Small-scale fracture mechanics has proven to be an important research area in recent years due in part to the continual miniaturization of devices and investigation of size effects in various materials. For example, the fracture toughness (Kc) of thin coatings is seen as a particularly attractive material parameter, as it may help to understand the performance of a coating during service conditions. Analagous to macroscale fracture testing methods, microscale geometries such as single cantilever, double-beam cantilever and clamp beam bending require pre-fabrication of a small notch in order to initiate fracture under loading. An alternative method for measuring the fracture toughness of very small material volumes is the nanoindentation-based approach where the radial crack length varies as a linear function of the indentation load.
Indentation with a cube corner indenter into Gallium Arsenide (GaAs)
The most commonly used equation for indentation fracture toughness is derived from the Dukino and Swain model which defines Kc as a function of the applied indentation load, F, the average crack length, c, the ratio of hardness to elastic modulus (E/H) and a constant which depends on the geometry of the pyramidal indenter used.
The Dukino and Swain equation for fracture toughness (left) and a typical example of a nanoindentation in a brittle material (right) with cracks emanating from the indent corners.
The sizes of the resultant cracks that develop around the residual indentation imprint are usually measured by direct observation by SEM or another method. Lawn, Evans and Marshall described the evolution of a half penny median/radial crack system in the far field of a sharp indenter. From their analysis, it is possible to obtain a simple relationship as follows:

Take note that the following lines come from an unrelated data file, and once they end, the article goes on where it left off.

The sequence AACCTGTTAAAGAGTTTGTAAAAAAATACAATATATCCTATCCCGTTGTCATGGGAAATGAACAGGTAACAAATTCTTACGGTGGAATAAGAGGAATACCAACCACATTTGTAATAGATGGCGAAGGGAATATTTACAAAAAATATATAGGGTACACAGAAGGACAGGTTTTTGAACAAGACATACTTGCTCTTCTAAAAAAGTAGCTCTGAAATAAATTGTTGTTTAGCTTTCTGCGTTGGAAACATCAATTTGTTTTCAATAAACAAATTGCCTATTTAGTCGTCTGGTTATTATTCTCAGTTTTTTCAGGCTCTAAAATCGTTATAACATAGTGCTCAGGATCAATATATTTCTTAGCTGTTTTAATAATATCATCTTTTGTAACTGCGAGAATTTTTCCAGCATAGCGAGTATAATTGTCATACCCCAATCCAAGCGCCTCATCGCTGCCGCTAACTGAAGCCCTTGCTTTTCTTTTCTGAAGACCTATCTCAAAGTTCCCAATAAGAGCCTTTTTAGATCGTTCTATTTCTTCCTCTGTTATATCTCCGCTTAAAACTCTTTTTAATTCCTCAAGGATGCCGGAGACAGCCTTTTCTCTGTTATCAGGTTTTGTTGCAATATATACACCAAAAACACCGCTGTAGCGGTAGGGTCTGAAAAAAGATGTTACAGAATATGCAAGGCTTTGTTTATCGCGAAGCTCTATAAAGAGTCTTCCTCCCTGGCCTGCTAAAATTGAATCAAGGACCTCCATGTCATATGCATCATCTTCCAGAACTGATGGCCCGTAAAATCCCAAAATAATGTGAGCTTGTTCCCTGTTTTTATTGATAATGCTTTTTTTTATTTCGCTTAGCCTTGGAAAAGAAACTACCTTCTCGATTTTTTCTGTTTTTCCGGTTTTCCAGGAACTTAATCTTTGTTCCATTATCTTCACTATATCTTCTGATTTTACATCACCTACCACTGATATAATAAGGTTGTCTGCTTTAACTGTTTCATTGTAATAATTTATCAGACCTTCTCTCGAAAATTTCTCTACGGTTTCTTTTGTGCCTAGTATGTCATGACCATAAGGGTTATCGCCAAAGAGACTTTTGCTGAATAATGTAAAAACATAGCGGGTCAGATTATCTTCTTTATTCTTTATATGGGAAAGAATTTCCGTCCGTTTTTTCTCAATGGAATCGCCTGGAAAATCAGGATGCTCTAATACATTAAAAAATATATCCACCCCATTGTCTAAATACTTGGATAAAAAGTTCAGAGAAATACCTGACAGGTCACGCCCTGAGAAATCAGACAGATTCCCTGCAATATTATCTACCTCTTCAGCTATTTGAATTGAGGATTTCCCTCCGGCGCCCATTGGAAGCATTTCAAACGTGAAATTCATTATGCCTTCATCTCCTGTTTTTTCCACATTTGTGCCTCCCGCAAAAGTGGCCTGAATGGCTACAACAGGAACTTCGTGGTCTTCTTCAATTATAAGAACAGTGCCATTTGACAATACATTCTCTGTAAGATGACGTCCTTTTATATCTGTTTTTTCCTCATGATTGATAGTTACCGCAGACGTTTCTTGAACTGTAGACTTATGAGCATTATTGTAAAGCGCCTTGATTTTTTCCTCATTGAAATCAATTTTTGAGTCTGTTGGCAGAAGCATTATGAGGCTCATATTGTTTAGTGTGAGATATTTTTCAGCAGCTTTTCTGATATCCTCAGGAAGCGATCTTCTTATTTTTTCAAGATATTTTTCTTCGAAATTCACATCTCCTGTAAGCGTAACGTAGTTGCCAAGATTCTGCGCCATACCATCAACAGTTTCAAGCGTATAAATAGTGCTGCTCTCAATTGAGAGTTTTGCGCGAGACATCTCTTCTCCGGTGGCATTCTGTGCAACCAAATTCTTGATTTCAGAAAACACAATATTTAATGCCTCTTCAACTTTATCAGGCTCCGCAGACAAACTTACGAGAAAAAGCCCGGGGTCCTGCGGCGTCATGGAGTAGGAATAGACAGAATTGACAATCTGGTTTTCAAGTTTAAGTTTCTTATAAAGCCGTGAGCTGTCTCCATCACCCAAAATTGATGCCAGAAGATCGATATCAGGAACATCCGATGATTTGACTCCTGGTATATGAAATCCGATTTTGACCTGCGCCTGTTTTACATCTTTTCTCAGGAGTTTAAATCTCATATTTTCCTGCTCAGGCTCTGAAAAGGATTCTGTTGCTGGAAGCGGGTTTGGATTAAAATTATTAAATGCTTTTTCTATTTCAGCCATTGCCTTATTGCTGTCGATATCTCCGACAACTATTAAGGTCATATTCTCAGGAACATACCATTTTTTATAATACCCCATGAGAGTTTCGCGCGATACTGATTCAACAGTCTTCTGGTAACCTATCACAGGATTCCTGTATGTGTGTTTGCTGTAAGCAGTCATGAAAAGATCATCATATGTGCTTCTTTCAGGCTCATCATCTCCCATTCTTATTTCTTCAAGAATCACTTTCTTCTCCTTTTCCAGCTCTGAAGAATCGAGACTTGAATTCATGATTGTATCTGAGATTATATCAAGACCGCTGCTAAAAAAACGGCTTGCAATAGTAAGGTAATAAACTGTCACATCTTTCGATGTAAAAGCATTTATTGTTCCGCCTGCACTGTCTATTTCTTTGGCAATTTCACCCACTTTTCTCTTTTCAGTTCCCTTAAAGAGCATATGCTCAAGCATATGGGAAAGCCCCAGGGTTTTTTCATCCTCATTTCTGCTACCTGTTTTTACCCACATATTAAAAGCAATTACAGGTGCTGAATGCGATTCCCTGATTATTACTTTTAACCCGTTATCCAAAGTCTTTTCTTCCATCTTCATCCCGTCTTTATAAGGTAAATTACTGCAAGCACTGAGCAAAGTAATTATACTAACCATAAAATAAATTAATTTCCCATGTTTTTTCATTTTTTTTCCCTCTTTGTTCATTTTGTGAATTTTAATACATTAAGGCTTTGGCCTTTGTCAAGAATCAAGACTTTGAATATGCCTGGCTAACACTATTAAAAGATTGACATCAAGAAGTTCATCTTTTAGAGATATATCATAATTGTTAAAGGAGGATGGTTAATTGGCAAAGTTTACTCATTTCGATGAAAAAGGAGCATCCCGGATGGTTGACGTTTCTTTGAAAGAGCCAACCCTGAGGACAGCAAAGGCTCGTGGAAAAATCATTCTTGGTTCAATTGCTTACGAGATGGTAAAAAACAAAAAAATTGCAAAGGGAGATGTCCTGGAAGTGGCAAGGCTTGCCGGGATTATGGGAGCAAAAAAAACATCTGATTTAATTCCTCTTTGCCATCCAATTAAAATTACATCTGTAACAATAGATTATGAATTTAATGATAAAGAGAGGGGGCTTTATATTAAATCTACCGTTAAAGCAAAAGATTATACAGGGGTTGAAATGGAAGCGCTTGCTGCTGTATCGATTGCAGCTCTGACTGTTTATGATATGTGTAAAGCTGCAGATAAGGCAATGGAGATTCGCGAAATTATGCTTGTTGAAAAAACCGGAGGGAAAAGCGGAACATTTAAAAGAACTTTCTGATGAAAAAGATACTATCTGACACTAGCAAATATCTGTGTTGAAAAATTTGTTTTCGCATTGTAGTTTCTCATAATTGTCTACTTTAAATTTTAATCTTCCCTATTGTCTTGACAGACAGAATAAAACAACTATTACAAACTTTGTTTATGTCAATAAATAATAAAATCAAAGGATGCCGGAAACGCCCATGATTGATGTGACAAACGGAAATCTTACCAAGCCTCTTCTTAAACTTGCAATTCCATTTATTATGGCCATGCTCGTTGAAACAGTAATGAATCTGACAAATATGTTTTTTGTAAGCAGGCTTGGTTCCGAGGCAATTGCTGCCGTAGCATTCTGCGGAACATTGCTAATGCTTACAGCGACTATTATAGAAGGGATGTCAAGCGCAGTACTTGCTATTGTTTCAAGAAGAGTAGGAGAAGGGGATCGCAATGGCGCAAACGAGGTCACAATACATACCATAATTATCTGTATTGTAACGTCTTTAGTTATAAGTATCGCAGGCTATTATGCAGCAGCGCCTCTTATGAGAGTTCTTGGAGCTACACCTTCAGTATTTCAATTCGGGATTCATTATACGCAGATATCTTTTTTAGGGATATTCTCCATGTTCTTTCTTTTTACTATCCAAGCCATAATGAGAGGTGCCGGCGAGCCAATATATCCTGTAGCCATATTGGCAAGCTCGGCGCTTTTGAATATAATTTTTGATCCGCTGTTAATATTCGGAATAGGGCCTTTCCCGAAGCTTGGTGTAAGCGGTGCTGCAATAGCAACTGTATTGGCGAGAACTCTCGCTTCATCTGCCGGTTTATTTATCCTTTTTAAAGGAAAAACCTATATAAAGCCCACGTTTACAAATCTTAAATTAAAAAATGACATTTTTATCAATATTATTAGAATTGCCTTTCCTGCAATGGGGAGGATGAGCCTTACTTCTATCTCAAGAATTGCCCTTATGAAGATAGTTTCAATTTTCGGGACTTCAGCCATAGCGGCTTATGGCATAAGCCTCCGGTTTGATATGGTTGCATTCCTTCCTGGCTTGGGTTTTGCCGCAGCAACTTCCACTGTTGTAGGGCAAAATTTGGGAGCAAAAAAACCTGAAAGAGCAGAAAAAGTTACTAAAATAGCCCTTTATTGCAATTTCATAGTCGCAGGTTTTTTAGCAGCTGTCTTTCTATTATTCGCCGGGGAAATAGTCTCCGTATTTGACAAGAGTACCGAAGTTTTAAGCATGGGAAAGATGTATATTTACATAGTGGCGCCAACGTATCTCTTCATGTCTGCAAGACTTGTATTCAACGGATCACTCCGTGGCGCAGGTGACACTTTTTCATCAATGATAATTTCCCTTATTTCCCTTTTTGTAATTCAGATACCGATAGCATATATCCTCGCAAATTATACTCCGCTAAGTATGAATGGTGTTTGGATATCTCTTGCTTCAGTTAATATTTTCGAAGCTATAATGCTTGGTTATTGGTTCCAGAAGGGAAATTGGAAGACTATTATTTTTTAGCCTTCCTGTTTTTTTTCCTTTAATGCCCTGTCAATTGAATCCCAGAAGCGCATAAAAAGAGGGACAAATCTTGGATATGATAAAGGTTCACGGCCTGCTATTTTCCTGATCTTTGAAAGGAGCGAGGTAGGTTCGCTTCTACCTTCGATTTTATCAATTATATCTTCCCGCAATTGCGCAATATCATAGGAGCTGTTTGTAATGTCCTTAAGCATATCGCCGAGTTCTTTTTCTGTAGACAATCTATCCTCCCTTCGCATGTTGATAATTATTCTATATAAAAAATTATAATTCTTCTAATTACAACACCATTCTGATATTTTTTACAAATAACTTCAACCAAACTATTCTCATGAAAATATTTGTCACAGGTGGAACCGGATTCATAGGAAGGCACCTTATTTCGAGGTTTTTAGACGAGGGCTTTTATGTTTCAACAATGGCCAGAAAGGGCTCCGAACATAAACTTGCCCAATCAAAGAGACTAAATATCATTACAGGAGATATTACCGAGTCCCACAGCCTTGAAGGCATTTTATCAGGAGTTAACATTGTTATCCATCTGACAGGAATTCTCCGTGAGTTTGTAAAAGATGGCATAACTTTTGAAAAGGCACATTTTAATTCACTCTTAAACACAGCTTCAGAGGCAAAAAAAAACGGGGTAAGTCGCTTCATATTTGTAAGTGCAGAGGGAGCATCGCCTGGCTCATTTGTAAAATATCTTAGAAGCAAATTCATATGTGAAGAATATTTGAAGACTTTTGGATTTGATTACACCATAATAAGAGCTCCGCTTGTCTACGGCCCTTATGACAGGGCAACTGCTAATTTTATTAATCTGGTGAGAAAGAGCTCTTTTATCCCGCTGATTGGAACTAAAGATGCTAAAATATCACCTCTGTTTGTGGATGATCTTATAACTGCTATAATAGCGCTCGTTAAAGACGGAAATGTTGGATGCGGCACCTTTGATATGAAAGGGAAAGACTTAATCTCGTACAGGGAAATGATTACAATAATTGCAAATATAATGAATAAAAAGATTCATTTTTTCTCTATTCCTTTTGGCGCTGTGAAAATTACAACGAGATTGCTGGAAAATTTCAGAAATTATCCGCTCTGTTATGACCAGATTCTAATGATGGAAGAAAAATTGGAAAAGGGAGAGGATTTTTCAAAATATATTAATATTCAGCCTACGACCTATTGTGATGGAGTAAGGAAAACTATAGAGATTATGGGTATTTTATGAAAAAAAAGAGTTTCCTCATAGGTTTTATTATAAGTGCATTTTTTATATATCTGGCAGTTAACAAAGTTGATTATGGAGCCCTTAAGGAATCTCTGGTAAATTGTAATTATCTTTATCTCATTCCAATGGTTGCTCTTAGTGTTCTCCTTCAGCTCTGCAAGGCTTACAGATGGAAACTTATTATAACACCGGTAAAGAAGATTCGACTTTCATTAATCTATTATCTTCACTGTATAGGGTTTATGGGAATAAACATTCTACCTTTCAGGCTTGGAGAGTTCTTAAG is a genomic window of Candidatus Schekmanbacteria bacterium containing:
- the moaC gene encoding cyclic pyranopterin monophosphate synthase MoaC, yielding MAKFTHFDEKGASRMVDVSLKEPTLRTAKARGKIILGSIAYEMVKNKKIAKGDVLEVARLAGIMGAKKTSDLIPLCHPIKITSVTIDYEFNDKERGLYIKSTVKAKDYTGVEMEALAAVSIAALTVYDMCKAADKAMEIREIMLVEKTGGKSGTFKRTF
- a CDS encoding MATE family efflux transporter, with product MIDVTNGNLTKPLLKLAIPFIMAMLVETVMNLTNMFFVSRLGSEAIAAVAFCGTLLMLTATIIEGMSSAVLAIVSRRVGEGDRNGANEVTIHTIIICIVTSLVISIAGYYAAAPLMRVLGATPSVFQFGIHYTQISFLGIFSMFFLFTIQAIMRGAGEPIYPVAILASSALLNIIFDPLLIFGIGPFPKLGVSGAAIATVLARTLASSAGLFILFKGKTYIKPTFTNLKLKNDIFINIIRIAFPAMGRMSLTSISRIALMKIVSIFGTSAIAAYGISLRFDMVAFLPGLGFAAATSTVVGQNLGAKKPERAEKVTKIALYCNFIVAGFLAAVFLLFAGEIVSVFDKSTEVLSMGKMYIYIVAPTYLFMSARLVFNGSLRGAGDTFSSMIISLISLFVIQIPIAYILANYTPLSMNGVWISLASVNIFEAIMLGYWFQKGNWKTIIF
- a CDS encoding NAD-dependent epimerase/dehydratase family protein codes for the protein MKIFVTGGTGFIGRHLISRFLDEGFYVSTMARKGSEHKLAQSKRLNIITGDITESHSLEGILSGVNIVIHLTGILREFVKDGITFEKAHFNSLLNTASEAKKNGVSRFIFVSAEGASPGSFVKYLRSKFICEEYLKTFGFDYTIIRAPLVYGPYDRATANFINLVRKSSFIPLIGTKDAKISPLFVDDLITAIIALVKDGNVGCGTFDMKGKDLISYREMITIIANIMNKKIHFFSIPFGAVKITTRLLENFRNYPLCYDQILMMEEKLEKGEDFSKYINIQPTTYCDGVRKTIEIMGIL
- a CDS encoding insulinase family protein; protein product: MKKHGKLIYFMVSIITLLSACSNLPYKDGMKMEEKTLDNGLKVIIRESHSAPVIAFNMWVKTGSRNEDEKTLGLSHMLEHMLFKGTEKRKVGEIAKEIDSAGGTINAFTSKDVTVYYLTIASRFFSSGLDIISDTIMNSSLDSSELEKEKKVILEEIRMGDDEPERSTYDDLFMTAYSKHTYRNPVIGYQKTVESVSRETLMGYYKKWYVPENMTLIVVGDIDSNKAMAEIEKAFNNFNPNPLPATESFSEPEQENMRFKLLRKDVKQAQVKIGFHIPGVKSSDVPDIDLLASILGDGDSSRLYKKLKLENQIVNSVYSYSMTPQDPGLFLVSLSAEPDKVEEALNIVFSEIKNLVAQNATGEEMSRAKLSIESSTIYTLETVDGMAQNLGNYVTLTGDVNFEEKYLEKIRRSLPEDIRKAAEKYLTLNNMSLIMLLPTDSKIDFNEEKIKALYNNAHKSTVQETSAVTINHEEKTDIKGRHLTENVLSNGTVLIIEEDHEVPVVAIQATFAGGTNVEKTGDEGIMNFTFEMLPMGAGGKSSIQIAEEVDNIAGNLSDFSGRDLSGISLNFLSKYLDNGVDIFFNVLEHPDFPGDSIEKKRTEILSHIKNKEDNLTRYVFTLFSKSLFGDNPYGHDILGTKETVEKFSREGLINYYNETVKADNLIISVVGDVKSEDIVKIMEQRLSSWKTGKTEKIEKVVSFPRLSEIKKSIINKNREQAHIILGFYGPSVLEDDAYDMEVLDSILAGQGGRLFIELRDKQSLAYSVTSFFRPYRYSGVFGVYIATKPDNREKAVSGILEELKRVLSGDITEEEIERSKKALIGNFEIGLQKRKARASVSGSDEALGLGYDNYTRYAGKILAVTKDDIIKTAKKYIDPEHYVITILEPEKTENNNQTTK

Where α is an empirical constant that depends on the geometry of the indenter. For example, α = 0.032 for a cube corner indenter and α = 0.016 for a Vickers or Berkovich indenter (both have the same area-to-depth ratio)
An alternative to nanoindentation cracking studies is to actually fabricate microscale test elements which are dedicated to a particular type of fracture. There are three ways of applying a force to enable a crack to propagate:
Mode 1 fracture: opening mode (a tensile stress normal to the plane of the crack)
Mode 2 fracture: sliding mode (a shear stress acting parallel to the plane of the crack and perpendicular to the crack front)
Mode 3 fracture: tearing mode (a shear stress acting parallel to the plane of the crack and parallel to the crack front)
Examples of notched specimens prepared in single crystal GaAs by FIB milling. Finite element simulations were used to determine the mode I, II and III stress intensity factor distributions (from Ref. 7)
Other variations of the pre-cracked beam include micropillar test elements which may have one or more notches milled into them using a focused ion beam (FIB). In this way, stress can be distributed in various different ways, depending upon the specific application.
Dedicated precracked micropillar for fracture toughness evaluation
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